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High winds, heavy rain, widespread power outages, shore flooding expected in Massachusetts

Even though Hurricane Sandy was expected to make landfall in New Jersey later Monday, Massachusetts was bracing for a heavy impact.

Gov. Deval Patrick said there were high seas and storm surges over 6 feet along the coast Monday morning, and there was concern about the midday high tide.

Voluntary evacuations were advised in sections of New Bedford, Scituate, Lynn and Plum Island, the governor said. No one was being forced to leave home, but he said people should take the storm very seriously.

“Caution is advised right now,” he told reporters at the state’s emergency management headquarters in Framingham. “The weather is hard to predict. We are doing the best we can to stay ahead of it, but it can be dangerous especially with winds at this velocity.”

The National Weather Service is forecasting sustained winds of 35 to 45 mph with gusts of up to 75 mph in coastal areas, and slightly lower inland. The brunt of the storm was expected after 2 p.m. in Massachusetts.

Patrick, who declared a state of emergency ahead of the storm, said 1,300 National Guard troops have been deployed and several hundred more are on standby if needed.

The Massachusetts Bay Transportation Authority announced that it would shut down the system at 2 p.m. Monday because of the expectation of damaging winds. The order applied to subways, buses and commuter trains.

Richard Davey, the state’s transportation secretary, said the MBTA made the announcement several hours in advance to give people who had taken public transit into the city enough time to get home.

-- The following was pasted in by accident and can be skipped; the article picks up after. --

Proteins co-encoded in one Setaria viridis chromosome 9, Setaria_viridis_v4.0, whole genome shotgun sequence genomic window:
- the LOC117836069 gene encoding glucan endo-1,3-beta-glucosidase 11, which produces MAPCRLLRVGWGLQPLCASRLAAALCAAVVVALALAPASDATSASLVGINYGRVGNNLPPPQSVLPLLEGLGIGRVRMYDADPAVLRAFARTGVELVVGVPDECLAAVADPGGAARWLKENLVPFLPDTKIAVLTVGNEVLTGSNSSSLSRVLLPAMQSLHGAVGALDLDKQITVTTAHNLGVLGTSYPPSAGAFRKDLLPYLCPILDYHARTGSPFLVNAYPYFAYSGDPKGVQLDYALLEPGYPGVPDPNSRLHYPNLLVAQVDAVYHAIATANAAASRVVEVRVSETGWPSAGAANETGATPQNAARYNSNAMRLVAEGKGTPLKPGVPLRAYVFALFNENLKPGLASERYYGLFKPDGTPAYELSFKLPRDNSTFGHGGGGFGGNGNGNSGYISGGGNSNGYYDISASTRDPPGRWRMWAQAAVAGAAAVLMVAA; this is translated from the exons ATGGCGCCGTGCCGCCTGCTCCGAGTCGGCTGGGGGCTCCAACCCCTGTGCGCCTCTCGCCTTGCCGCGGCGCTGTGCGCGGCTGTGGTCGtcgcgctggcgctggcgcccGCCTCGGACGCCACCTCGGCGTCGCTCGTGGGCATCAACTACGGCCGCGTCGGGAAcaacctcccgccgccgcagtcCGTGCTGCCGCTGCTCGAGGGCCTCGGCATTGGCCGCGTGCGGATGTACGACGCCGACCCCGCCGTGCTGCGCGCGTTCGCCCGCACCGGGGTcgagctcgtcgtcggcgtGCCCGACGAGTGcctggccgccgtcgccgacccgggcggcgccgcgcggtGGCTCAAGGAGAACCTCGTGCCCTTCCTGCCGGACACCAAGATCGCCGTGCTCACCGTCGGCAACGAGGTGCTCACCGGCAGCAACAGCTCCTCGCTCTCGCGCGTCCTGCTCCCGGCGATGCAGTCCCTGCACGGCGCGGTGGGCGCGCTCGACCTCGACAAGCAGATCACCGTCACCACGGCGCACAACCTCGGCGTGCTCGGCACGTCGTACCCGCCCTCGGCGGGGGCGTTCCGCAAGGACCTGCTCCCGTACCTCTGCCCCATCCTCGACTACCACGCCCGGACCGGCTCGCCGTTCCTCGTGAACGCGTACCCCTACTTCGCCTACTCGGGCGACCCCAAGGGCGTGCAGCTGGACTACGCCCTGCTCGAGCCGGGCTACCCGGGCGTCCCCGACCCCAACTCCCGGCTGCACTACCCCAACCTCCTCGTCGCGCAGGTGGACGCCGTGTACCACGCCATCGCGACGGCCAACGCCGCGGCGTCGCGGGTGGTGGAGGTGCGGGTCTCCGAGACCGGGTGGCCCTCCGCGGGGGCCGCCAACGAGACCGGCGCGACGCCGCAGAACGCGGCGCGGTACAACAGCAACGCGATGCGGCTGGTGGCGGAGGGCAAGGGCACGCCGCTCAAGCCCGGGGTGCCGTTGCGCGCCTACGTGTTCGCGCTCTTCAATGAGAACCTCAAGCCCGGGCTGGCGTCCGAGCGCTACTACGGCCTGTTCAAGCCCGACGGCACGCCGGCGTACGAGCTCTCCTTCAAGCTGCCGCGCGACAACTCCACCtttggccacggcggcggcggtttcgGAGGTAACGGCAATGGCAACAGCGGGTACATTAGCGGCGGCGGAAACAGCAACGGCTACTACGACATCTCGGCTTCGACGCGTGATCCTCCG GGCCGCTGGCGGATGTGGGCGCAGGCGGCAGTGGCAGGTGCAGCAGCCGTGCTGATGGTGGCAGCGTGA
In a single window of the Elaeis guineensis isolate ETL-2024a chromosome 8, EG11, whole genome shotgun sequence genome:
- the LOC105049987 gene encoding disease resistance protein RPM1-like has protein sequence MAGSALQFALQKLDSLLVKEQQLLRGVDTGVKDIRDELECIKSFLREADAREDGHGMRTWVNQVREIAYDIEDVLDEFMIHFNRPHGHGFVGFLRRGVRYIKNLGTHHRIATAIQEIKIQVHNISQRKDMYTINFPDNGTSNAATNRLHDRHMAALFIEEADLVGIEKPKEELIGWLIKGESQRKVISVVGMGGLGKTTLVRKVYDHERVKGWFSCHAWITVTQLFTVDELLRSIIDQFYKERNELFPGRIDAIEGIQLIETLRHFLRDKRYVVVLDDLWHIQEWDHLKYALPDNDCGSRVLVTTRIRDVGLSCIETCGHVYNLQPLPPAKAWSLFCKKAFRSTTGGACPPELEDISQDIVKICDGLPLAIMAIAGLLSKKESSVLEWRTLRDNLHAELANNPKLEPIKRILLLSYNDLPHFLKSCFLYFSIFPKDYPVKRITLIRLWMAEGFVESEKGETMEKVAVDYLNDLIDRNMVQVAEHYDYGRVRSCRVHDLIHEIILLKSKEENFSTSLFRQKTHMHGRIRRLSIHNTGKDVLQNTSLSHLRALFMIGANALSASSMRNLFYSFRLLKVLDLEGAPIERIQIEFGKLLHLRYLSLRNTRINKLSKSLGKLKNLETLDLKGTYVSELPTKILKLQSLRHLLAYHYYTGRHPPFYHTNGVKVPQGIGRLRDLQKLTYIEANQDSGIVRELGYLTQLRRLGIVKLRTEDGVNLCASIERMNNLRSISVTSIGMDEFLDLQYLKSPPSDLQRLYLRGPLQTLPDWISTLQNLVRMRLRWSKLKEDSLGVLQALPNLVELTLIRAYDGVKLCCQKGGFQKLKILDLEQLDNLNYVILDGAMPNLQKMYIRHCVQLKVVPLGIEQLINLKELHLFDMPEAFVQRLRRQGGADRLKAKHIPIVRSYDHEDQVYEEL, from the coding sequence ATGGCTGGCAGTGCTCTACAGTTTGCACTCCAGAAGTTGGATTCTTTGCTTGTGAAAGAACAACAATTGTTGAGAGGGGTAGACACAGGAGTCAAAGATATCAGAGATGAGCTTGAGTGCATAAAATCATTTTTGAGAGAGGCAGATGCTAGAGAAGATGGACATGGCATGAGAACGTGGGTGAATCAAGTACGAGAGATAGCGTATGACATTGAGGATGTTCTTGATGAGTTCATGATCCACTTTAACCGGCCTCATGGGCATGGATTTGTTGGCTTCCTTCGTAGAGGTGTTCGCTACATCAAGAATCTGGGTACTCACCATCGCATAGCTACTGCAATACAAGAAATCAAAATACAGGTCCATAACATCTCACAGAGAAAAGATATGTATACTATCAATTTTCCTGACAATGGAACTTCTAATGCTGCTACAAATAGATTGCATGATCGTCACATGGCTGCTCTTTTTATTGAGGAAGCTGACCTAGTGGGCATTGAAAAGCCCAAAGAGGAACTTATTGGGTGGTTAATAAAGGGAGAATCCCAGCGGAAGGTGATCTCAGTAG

“The worst thing would be to strand folks in the city,” he said.

Davey added that ridership had been down significantly in the morning as most people heeded advice to stay home and many businesses allowed employees to take the day off or work at home.

Along the coast, residents hoped for the best but prepared for the worst.

In Scituate, a coastal town about 30 miles south of Boston, officials issued a voluntary evacuation for about 200 to 300 residents in areas prone to flooding, but as of 11 a.m., only one person was in a shelter set up at the town’s high school.

“We’ve just started to see some street flooding,” said Joe Norton, chairman of the town’s board of selectmen. “If the power goes out, that’s when people leave their homes.”

At Quincy’s Wollaston Beach, waves were coming over the seawall at 10 a.m. Some people tried to keep up with morning routines like dog-walking or jogging, but most of the dozens who gathered there came to watch the storm.

Eight-year-old Emma Chenette of Braintree yelped for joy as waves hit her on the sidewalk as she ran back and forth in the froth.

“It’s horrible,” she said with a smile. “I like the water, but it just comes flying at me.”

Emma’s dog was too scared to get out of the family’s Jeep.

The state’s utilities have crews, some from out of state, poised to restore power. Scattered outages already have been reported.

Most schools and colleges canceled classes. State trial courts were to close at noon Monday and stay closed until noon Tuesday.

Boston’s Logan International Airport remained open, but cancellations were mounting and ticket agents seemed to outnumber passengers in Terminal A.

“I was supposed to fly out today and head home, but Hurricane Sandy had other ideas for me,” said Shawn Hartman, 41, of San Antonio.

Hartman, a truck driver, dropped off a load of new trucks at a local dealership, then hopped a bus and train to get to Logan, only to find out his flight was canceled.

“I’m just resigned (to the wait),” he said. “They’ve got to do what they’ve got to do to keep everybody safe. I’d rather be here on the ground than, going down, you know?”

He added, “I’ll get some good seafood in me.”

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